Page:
Last year Audible contacted me through my Twitter account and said "hey, thanks for following us, you're special, we're special, have a free audiobook" only not quite like that, I'm paraphrasing. So I signed up, chose my free audiobook (Revolutionary Road) and then didn't quit my membership so they kept giving me credits but started charging me, which I really hate, but by then they had me hooked and that right there is a cautionary tale in which I am a sucker, but also, a happy one. I know, I'm also confused. If you don't want to sign up for a monthly credit, but you are interested in listening to audiobooks, find out what your local library has to offer - I can download Bolinda audiobooks straight from the website of our regional library. Martin and I take it in turns to spend the audible credits, but we source audiobooks from other places too.
I was commuting into Melbourne Uni (either in the car or drive and train) when I got my first book, and so I mostly listened while I traveled. I was completely drawn into Revolutionary Road, gutted by the ending, and totally addicted to the narrator's voice. That's what it's like when you get a good narrator, an addiction, and you make any opportunity to feed that addiction.
I thought perhaps when I lost the commute I might lose the audiobooks, but then I got diagnosed with gestational diabetes. The stories I listened to roaming the hills in spring twilights were from the collection The Ladies of Grace Adieu by Susanna Clarke: English fairy and folktales set in very dark, English woods, but in my imagination, in the gloaming hills of my bushland, with the distant razor toothed fire burnt hills, and the moon rising from them.
And I still listen, when I'm walking, in bed at night, when I'm cooking, during night feeds or when I'm just hanging out in the house with Avery. Avery finds them soothing too. Together we've listened to Margaret Atwood's Dancing Girls (which I bought for $4.95 as part of an audible special, which they seem to run once or twice a year), Elizabeth Strout's mesmerising Abide With Me and The Help by Kathryn Stockett. The Help was sensational, the narration so perfect and compelling that I can't imagine reading the book. It seems to me that to read it would be to miss out on some of the depth, the nuance, the pure pleasure of the writing - the cadence of the words, the Southern voices, the deep characterisation that flows from the mellifluous voices. Cannot. Recommend. Highly. Enough. If audible are still offering a free credit to new listeners then I really recommend The Help as a gateway drug. 18 hours and 6 minutes of pure pleasure.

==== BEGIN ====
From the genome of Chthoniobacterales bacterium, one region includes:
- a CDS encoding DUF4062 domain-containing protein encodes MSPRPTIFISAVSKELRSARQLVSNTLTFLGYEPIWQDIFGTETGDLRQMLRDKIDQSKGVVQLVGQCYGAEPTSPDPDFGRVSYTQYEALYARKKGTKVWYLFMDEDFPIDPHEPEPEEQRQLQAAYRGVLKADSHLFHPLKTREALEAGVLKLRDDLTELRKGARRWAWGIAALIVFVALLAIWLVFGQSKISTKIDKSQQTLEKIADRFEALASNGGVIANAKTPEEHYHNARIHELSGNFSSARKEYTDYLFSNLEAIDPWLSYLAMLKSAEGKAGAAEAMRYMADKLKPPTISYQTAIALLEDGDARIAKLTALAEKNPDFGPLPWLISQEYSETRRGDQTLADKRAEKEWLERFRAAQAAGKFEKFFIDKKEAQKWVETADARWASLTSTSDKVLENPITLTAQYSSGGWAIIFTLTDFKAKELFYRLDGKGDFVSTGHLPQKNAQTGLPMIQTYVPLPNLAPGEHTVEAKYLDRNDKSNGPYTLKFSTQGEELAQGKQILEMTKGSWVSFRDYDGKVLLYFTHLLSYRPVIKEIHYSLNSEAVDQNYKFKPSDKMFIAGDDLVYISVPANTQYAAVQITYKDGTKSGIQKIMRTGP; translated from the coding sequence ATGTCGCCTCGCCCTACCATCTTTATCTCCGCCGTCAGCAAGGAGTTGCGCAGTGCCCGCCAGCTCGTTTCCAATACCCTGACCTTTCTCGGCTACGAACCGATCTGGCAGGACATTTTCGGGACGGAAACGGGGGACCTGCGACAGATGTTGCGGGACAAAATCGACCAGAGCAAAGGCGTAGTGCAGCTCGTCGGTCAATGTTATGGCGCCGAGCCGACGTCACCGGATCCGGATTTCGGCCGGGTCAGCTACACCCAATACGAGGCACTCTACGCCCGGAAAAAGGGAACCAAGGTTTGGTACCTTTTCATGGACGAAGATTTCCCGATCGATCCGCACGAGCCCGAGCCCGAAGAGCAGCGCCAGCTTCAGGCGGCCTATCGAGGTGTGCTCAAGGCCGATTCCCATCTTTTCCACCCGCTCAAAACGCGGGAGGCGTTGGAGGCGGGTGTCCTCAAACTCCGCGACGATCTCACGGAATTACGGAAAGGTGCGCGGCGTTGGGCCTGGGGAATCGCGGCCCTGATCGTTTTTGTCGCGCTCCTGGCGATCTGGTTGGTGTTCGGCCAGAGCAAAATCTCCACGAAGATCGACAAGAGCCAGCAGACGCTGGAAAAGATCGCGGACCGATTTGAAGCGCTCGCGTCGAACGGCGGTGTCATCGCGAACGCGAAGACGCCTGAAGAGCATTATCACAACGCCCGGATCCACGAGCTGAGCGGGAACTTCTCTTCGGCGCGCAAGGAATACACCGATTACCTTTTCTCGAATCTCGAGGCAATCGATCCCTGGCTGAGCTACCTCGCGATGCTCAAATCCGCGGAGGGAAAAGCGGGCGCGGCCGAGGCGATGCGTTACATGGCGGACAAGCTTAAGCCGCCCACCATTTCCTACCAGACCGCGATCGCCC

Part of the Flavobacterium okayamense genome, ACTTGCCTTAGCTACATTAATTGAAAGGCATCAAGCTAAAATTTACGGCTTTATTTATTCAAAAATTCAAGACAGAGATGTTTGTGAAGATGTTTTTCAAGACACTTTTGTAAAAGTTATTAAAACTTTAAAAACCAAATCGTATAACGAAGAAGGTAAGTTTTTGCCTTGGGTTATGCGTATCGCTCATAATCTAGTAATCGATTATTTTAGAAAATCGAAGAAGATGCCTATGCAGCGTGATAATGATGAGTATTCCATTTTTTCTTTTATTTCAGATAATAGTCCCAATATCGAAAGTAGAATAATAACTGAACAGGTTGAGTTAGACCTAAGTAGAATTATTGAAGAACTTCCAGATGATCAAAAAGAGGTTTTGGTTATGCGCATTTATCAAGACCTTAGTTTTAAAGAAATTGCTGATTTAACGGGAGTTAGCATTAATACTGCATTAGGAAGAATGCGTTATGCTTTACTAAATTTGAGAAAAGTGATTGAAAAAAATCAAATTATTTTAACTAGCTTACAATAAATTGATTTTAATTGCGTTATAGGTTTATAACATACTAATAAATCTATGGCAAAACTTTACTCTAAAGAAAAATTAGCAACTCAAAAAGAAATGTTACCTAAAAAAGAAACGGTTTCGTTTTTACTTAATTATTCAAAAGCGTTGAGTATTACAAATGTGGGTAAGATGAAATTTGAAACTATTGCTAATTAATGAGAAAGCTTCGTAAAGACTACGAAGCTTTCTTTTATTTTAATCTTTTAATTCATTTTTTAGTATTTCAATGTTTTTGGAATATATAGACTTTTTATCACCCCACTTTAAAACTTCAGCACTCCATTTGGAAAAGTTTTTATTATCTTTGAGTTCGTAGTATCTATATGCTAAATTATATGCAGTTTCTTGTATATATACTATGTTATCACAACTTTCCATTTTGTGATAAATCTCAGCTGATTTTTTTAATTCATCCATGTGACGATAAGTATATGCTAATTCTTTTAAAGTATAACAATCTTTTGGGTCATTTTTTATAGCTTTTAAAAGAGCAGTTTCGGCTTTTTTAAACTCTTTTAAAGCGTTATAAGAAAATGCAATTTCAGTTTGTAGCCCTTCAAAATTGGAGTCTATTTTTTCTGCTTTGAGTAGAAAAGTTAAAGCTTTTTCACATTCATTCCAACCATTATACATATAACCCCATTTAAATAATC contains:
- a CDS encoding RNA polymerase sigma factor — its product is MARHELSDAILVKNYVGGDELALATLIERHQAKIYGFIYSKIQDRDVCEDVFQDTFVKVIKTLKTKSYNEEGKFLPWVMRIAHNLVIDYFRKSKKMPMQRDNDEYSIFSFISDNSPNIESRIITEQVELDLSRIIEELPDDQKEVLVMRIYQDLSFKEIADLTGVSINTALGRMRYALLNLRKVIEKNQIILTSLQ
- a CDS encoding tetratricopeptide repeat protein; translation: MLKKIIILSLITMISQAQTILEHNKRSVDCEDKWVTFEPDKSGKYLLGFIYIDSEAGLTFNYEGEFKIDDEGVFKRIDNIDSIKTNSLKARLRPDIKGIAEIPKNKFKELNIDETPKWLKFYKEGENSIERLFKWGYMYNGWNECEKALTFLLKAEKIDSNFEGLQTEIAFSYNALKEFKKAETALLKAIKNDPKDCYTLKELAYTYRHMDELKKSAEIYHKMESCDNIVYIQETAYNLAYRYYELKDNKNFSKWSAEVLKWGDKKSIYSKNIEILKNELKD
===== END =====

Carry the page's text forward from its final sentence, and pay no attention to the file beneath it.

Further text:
Sometimes I listen for an hour, sometimes for five minutes. Sometimes I dip in and out, sometimes I make opportunities to listen. It is a different pleasure from reading, yet it has revitalised my reading - after reading Abide With Me I went back to Olive Kitteridge also by Elizabeth Strout which I'd put down a few stories in and raced through the rest.
Each time an audiobook finishes I feel bereft. I grieve the loss of those particular voices in my head. It's been two or three days since I finished The Help and I am not quite ready to commit to the next one. I felt the same way after Abide With Me. It has to sink in - it's really over. After Revolutionary Road I honestly felt I might not ever be able to listen to anything again. I was shocked, appalled, gutted.
But of course, tentatively at first, I always begin again: words fall through me and I live again.
Strangely, Undine, Breathe and Drift are all on audio too. However, I have never listened to them. I am almost ready to. I flicked through Breathe last night and so much of it I've forgotten, those words I agonised over, wrote and rewrote, now adrift from me.